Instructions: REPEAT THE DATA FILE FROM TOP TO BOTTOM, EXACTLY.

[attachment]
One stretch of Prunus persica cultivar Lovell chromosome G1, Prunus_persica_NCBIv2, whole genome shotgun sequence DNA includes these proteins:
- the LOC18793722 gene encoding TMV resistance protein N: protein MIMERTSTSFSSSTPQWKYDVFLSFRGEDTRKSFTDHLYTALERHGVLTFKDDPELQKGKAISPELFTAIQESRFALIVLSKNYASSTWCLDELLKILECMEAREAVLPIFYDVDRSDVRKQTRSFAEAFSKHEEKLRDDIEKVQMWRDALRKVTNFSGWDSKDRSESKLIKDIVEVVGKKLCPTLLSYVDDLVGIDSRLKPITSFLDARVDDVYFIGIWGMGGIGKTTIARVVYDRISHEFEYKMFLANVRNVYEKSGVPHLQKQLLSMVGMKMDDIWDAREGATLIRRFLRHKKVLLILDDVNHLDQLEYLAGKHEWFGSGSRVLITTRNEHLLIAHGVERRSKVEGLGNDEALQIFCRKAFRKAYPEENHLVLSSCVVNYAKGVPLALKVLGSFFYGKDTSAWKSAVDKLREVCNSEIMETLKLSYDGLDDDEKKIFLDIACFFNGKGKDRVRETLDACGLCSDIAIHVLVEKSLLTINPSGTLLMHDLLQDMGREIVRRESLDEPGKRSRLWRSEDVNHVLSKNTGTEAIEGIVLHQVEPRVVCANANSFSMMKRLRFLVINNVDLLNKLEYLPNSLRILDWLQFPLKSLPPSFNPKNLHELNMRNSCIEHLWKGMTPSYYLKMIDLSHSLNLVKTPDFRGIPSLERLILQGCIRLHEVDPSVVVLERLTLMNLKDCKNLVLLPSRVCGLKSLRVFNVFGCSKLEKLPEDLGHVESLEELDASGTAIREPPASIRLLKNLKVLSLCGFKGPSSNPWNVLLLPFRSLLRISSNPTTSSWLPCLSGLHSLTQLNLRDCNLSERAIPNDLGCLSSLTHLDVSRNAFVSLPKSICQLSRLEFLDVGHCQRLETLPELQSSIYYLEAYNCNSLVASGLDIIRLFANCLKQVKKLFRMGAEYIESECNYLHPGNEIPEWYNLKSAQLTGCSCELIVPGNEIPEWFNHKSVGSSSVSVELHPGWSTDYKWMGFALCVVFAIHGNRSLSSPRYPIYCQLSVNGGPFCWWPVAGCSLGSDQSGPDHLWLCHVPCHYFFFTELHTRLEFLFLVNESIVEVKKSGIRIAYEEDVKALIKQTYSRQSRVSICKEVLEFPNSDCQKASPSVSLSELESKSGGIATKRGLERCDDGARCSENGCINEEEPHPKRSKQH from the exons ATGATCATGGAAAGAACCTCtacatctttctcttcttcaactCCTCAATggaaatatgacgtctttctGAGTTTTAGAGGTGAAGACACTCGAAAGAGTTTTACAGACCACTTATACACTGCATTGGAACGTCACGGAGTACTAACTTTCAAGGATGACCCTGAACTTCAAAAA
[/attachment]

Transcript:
One stretch of Prunus persica cultivar Lovell chromosome G1, Prunus_persica_NCBIv2, whole genome shotgun sequence DNA includes these proteins:
- the LOC18793722 gene encoding TMV resistance protein N: protein MIMERTSTSFSSSTPQWKYDVFLSFRGEDTRKSFTDHLYTALERHGVLTFKDDPELQKGKAISPELFTAIQESRFALIVLSKNYASSTWCLDELLKILECMEAREAVLPIFYDVDRSDVRKQTRSFAEAFSKHEEKLRDDIEKVQMWRDALRKVTNFSGWDSKDRSESKLIKDIVEVVGKKLCPTLLSYVDDLVGIDSRLKPITSFLDARVDDVYFIGIWGMGGIGKTTIARVVYDRISHEFEYKMFLANVRNVYEKSGVPHLQKQLLSMVGMKMDDIWDAREGATLIRRFLRHKKVLLILDDVNHLDQLEYLAGKHEWFGSGSRVLITTRNEHLLIAHGVERRSKVEGLGNDEALQIFCRKAFRKAYPEENHLVLSSCVVNYAKGVPLALKVLGSFFYGKDTSAWKSAVDKLREVCNSEIMETLKLSYDGLDDDEKKIFLDIACFFNGKGKDRVRETLDACGLCSDIAIHVLVEKSLLTINPSGTLLMHDLLQDMGREIVRRESLDEPGKRSRLWRSEDVNHVLSKNTGTEAIEGIVLHQVEPRVVCANANSFSMMKRLRFLVINNVDLLNKLEYLPNSLRILDWLQFPLKSLPPSFNPKNLHELNMRNSCIEHLWKGMTPSYYLKMIDLSHSLNLVKTPDFRGIPSLERLILQGCIRLHEVDPSVVVLERLTLMNLKDCKNLVLLPSRVCGLKSLRVFNVFGCSKLEKLPEDLGHVESLEELDASGTAIREPPASIRLLKNLKVLSLCGFKGPSSNPWNVLLLPFRSLLRISSNPTTSSWLPCLSGLHSLTQLNLRDCNLSERAIPNDLGCLSSLTHLDVSRNAFVSLPKSICQLSRLEFLDVGHCQRLETLPELQSSIYYLEAYNCNSLVASGLDIIRLFANCLKQVKKLFRMGAEYIESECNYLHPGNEIPEWYNLKSAQLTGCSCELIVPGNEIPEWFNHKSVGSSSVSVELHPGWSTDYKWMGFALCVVFAIHGNRSLSSPRYPIYCQLSVNGGPFCWWPVAGCSLGSDQSGPDHLWLCHVPCHYFFFTELHTRLEFLFLVNESIVEVKKSGIRIAYEEDVKALIKQTYSRQSRVSICKEVLEFPNSDCQKASPSVSLSELESKSGGIATKRGLERCDDGARCSENGCINEEEPHPKRSKQH from the exons ATGATCATGGAAAGAACCTCtacatctttctcttcttcaactCCTCAATggaaatatgacgtctttctGAGTTTTAGAGGTGAAGACACTCGAAAGAGTTTTACAGACCACTTATACACTGCATTGGAACGTCACGGAGTACTAACTTTCAAGGATGACCCTGAACTTCAAAAA